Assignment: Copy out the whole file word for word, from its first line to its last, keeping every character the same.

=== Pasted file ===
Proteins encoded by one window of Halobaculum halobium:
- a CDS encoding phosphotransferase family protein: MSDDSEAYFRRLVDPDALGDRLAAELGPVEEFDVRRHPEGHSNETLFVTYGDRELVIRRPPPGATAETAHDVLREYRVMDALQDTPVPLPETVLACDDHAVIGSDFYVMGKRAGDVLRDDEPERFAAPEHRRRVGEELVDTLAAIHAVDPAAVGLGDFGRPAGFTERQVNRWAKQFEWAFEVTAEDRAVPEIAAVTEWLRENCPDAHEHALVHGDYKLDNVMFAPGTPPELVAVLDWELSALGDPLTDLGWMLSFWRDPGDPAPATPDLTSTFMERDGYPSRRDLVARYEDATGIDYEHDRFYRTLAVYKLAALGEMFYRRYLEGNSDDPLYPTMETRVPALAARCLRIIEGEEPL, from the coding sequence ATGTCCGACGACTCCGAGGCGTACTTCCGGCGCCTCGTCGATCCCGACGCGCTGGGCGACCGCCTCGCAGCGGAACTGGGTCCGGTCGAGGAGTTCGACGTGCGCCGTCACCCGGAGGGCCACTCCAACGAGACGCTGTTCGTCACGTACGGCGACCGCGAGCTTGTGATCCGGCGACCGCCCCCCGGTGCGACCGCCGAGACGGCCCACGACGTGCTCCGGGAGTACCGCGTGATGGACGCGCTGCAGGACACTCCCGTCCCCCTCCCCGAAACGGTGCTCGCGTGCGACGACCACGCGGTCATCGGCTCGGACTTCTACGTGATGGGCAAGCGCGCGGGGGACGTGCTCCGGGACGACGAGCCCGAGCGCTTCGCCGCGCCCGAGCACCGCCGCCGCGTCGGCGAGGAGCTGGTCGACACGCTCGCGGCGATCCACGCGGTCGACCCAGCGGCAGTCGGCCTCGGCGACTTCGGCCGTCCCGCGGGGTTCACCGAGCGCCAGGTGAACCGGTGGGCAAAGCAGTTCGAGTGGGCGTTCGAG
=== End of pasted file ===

Proteins encoded by one window of Halobaculum halobium:
- a CDS encoding phosphotransferase family protein: MSDDSEAYFRRLVDPDALGDRLAAELGPVEEFDVRRHPEGHSNETLFVTYGDRELVIRRPPPGATAETAHDVLREYRVMDALQDTPVPLPETVLACDDHAVIGSDFYVMGKRAGDVLRDDEPERFAAPEHRRRVGEELVDTLAAIHAVDPAAVGLGDFGRPAGFTERQVNRWAKQFEWAFEVTAEDRAVPEIAAVTEWLRENCPDAHEHALVHGDYKLDNVMFAPGTPPELVAVLDWELSALGDPLTDLGWMLSFWRDPGDPAPATPDLTSTFMERDGYPSRRDLVARYEDATGIDYEHDRFYRTLAVYKLAALGEMFYRRYLEGNSDDPLYPTMETRVPALAARCLRIIEGEEPL, from the coding sequence ATGTCCGACGACTCCGAGGCGTACTTCCGGCGCCTCGTCGATCCCGACGCGCTGGGCGACCGCCTCGCAGCGGAACTGGGTCCGGTCGAGGAGTTCGACGTGCGCCGTCACCCGGAGGGCCACTCCAACGAGACGCTGTTCGTCACGTACGGCGACCGCGAGCTTGTGATCCGGCGACCGCCCCCCGGTGCGACCGCCGAGACGGCCCACGACGTGCTCCGGGAGTACCGCGTGATGGACGCGCTGCAGGACACTCCCGTCCCCCTCCCCGAAACGGTGCTCGCGTGCGACGACCACGCGGTCATCGGCTCGGACTTCTACGTGATGGGCAAGCGCGCGGGGGACGTGCTCCGGGACGACGAGCCCGAGCGCTTCGCCGCGCCCGAGCACCGCCGCCGCGTCGGCGAGGAGCTGGTCGACACGCTCGCGGCGATCCACGCGGTCGACCCAGCGGCAGTCGGCCTCGGCGACTTCGGCCGTCCCGCGGGGTTCACCGAGCGCCAGGTGAACCGGTGGGCAAAGCAGTTCGAGTGGGCGTTCGAG